Contributed by Mandi Gingerich
Now that we have had a look at Apple’s latest offering in the world of wearables, it’s time to dig into the latest from one of the original fitness tracker manufacturers, Fitbit.
Replacing the Charge HR in Fitbit’s lineup is the new Charge 2, promising a few upgrades including a larger OLED display, at the same price point.
The Charge 2 is still a little behind the Apple Watch in terms of some more advanced features; it remains only sweat and splash proof, not truly water resistant, and relies on a compatible smartphone for GPS. Unlike the Apple Watch, however, the Charge 2 is capable of tracking stair climbing and sleep, thus earning the title from many reviewers of the ‘best bang for your buck’ fitness tracker.
So, other than the larger display then, what has changed from the Charge HR? The easiest way to find out is to pull up a comparison search in Inside Technology,
which results in a table much like the one you see below. Notable changes include the STMicroelectronics BLUENRGCSP low-energy Bluetooth solution in the slot formerly occupied by Nordic Semiconductor. The SiTime SiT1532 oscillator, while new to Fitbit, has previously appeared in many Apple devices including the Apple Watch, Pencil, iPad Pro, iPhone 7 and 7 Plus, and Apple TV.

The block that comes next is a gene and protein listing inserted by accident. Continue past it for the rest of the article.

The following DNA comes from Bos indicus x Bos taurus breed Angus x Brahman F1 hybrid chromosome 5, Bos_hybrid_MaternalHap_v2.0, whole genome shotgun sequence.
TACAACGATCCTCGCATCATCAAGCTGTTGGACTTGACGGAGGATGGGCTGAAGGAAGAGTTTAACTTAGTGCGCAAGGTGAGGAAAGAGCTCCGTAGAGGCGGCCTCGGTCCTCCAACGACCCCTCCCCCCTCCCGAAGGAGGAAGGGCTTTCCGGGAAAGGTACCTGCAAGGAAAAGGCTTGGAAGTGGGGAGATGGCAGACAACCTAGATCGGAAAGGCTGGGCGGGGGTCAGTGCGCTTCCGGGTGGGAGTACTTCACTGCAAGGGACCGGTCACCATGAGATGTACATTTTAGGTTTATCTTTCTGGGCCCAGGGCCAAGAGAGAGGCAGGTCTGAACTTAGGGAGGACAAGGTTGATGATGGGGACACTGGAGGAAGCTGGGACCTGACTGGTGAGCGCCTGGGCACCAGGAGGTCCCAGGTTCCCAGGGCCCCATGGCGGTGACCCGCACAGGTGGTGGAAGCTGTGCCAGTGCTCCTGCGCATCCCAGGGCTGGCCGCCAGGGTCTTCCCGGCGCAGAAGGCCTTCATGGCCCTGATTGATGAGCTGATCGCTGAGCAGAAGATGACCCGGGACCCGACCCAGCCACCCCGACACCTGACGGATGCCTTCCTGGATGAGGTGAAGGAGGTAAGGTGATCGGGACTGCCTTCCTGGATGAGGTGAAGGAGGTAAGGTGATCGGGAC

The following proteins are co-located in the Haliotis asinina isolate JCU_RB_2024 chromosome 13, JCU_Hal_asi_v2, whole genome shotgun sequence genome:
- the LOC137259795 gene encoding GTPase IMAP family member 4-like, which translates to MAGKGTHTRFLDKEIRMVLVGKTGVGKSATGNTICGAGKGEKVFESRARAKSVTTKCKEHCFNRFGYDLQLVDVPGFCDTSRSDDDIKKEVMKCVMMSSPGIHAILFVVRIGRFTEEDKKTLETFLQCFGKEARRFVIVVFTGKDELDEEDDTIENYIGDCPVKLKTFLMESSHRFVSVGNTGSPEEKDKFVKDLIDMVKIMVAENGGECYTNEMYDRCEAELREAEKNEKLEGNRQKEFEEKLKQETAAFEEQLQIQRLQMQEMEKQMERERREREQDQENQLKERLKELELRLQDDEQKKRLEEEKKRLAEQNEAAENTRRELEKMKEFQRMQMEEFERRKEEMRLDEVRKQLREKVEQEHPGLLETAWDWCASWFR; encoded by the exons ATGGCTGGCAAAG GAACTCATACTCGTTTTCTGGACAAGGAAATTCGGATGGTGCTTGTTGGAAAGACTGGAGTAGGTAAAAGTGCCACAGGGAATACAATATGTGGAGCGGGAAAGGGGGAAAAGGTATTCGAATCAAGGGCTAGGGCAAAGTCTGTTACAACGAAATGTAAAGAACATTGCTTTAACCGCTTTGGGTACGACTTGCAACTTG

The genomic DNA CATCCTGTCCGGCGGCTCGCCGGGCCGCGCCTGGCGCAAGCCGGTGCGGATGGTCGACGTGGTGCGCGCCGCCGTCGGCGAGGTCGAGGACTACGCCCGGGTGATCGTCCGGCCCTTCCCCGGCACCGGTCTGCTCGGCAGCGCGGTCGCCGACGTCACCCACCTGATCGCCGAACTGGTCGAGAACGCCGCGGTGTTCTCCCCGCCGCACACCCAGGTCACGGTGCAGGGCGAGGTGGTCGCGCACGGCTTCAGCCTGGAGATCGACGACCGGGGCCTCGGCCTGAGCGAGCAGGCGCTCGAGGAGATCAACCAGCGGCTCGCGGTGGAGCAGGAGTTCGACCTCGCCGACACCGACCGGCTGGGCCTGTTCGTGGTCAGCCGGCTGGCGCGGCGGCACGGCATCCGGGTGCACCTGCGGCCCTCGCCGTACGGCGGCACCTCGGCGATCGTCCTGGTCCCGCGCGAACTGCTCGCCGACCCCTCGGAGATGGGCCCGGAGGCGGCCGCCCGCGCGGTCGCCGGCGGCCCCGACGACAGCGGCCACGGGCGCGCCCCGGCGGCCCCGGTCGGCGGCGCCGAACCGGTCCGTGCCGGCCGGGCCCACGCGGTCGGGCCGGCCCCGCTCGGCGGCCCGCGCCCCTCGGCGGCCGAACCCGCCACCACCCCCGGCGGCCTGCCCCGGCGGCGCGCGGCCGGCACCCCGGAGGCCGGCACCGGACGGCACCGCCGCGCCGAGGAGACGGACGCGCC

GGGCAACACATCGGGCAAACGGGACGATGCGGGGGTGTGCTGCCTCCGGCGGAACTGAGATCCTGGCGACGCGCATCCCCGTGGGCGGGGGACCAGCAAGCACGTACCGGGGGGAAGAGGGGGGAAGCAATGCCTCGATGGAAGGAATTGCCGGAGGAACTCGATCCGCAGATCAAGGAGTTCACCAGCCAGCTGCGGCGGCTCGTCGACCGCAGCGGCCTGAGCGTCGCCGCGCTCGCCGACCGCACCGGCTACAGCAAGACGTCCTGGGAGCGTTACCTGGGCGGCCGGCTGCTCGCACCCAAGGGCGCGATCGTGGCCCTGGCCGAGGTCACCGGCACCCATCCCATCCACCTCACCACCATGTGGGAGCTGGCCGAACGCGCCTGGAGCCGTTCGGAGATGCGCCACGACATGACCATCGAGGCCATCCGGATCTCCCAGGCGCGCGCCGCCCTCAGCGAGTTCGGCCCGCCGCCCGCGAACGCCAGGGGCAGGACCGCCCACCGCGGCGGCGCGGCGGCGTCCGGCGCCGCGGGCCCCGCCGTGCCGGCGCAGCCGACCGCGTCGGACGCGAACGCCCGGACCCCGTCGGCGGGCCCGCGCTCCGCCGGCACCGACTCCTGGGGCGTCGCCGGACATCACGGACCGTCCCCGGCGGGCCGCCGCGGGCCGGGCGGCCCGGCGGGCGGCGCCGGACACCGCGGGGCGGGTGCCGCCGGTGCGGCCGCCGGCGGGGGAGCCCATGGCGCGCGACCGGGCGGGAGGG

Power management remains with Texas Instruments, but has received an update to the BQ25120YFP 700-nA low IQ highly integrated battery charge management solution. If you’ve read our teardown of the Fitbit Alta, you might also recognize the STMicroelectronics LIS2DH 3-axis linear accelerometer. Another search of
Inside Technology, this time using the Genealogy feature, reveals this device has been a favorite not only of Fitbit, but also of competitors such as Misfit, ASUS VivoSmart, and Jabra.
Fitbit has also chosen to stick with STMicroelectronics in the microcontroller (MCU), changing only the part numbers, from the STM32L151DY and SGVG in the Charge HR to the STM32L4
ultra-low-power MCU, a device not seen before by us.
The L4 series is an upgrade from the earlier L1 series, with an ultra-low power mode (8 nA). It “shatters performance limits in the ultra-low-power world. It delivers 100 DMIPS based on its ARM® Cortex®-M4 core with FPU and ST ART Accelerator™ at 80 MHz.” To aid in the design of the Fitbit, it is also pin-to-pin compatible with the other STM32 series MCUs.
On top of those, even more wins were recorded for Texas Instruments and STMicroelectronics in the Charge 2. These include Texas Instruments’ TPS61046 highly integrated boost converter, and STMicroelectronics’ LPS35HW ultra-compact piezoresistive pressure sensor and BALF-NRG-01D3 ultra miniature balun.
While none of these new features are huge differentiators, Fitbit’s choice to simply fine-tune an already successful device should help them to keep their place as the most recognized brand of fitness wearables in the market.
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